Rule 60, Advisory Committee Notes. As such, motions to reconsider interlocutory orders are not governed by Rule 60 (b), but rather, such determinations are committed to the sound discretion of the trial court. UMWA 1974 Pension Trust, 793 F. Supp. At 345 (citing Fayettville Investors v. Commercial Builders, 936 F.2d 1462 (4th Cir. 1991); 7 Moore’s Federal Practice, 60.20 ("Interlocutory orders and judgments are not within the provisions of 60 (b), but are left within the plenary power of the Court that rendered them to afford such relief from them as justice requires.")). A motion to reconsider is appropriate if the court has obviously misapprehended a party’s position, the facts, or the applicable law, or if the party produces new evidence that could not have been obtained through the exercise of due diligence. In the instant case, this standard has not been satisfied.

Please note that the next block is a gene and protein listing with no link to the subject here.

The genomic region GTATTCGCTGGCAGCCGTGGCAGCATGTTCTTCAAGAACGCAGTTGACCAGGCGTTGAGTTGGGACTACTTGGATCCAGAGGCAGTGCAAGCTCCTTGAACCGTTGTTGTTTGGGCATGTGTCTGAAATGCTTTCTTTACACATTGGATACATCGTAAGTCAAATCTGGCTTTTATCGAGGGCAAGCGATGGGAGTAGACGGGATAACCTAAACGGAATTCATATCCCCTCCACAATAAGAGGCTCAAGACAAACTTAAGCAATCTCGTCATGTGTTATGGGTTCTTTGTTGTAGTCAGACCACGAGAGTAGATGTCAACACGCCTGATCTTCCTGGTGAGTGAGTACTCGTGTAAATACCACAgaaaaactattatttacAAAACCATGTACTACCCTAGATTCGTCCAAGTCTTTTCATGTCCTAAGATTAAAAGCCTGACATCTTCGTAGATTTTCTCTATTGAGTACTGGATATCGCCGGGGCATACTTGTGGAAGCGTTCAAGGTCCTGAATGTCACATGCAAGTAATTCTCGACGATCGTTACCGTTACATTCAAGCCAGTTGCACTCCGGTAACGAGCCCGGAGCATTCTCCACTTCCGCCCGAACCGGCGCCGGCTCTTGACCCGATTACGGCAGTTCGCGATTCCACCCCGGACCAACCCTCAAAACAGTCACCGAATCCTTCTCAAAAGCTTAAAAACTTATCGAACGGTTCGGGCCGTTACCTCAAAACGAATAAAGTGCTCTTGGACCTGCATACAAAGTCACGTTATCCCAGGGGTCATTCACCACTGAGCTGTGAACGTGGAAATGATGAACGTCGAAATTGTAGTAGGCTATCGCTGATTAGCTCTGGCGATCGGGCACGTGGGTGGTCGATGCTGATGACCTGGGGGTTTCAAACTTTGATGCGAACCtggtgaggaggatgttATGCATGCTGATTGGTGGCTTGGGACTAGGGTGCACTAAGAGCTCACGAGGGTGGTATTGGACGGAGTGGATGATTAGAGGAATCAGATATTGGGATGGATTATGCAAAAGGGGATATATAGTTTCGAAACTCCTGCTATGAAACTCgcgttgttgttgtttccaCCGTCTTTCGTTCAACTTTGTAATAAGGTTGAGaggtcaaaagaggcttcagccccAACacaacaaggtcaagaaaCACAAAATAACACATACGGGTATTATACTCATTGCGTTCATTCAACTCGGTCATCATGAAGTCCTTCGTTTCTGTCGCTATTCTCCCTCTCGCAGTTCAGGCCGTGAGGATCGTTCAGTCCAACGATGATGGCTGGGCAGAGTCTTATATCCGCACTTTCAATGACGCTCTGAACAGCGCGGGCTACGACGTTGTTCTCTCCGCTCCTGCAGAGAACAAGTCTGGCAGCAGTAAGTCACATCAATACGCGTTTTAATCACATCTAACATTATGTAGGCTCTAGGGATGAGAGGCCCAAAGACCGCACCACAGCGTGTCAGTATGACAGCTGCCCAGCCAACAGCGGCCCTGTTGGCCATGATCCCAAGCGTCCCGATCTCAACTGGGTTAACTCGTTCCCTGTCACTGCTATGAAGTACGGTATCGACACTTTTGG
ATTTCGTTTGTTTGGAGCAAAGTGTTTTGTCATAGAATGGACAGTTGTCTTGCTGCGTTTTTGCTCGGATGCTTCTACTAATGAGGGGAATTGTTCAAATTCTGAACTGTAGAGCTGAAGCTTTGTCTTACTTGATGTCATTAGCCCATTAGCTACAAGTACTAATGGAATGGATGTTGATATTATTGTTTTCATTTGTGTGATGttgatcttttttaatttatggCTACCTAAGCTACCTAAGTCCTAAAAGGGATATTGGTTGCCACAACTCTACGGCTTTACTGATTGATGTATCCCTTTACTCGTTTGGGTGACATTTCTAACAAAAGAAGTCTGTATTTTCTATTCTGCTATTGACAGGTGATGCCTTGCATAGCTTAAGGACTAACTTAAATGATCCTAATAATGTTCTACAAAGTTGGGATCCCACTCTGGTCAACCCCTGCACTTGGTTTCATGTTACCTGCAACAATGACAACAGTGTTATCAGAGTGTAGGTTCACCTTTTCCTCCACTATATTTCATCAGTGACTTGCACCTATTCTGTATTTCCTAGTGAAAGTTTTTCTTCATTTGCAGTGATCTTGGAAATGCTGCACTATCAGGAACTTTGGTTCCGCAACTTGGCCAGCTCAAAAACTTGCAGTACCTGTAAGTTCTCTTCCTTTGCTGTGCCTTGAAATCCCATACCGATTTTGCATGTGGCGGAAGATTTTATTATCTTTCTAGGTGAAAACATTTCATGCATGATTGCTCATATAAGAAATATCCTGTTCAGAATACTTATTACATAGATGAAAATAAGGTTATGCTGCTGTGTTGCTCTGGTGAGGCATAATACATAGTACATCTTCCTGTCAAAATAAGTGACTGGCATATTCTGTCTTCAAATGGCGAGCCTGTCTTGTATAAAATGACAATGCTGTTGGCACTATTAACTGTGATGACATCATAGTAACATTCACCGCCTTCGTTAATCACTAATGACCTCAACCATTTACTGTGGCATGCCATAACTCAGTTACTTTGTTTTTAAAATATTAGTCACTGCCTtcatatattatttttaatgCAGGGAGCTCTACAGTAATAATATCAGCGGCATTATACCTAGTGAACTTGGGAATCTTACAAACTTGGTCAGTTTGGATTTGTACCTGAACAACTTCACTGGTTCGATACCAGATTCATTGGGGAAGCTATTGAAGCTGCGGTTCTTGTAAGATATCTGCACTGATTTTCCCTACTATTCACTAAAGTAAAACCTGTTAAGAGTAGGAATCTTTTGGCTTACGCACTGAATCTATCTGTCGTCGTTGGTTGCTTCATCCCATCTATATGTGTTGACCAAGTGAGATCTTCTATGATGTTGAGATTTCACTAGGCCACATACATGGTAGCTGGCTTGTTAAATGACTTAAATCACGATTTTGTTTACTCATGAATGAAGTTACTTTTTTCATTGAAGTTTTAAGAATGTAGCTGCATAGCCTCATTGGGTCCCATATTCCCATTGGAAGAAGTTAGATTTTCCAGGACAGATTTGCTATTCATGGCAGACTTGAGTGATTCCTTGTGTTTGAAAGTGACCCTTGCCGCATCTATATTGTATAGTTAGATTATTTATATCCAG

The Motion for Reconsideration filed by Marsh directly calls into question the factual and legal basis of this court’s March 10, 1998 order. Unfortunately for Marsh, it is this court’s interpretation of its own order rather than her opinion that controls in this case. As will be demonstrated, Marsh disregarded this court’s March 5, 1998 order and she makes the bold accusation that this court failed to consider certain information in reaching its prior conclusions. In making these suggestions, she not only treats this court’s order in a trifling manner, but provides a disservice to her client. Her conduct has cluttered the docket of this court unnecessarily and the entire matter could have been addressed in an efficient manner had she and Carville been completely forthcoming with the court at all relevant times. Instead, counsel for Carville chose to wait until filing her Motion for Reconsideration to fully apprise this court of the nature of Carville’s unavailability for deposition on the dates suggested by plaintiffs’ counsel.